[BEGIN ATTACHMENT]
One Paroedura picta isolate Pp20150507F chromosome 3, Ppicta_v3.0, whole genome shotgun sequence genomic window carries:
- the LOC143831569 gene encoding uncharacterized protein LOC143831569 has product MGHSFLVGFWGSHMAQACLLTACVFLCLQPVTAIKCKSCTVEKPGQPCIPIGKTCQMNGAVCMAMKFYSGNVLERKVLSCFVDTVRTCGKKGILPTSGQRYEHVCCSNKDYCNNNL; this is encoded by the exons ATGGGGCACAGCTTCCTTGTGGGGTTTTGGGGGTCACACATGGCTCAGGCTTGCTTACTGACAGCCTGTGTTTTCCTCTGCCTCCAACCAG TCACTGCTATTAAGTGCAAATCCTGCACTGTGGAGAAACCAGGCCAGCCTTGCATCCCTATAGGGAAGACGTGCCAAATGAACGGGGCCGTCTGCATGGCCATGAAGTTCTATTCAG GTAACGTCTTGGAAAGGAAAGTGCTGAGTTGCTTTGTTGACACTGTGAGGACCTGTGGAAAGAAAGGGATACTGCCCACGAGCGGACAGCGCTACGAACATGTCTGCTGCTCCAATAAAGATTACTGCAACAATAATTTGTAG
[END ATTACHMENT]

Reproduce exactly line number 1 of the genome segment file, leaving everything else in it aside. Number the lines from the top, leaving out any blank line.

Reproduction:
One Paroedura picta isolate Pp20150507F chromosome 3, Ppicta_v3.0, whole genome shotgun sequence genomic window carries: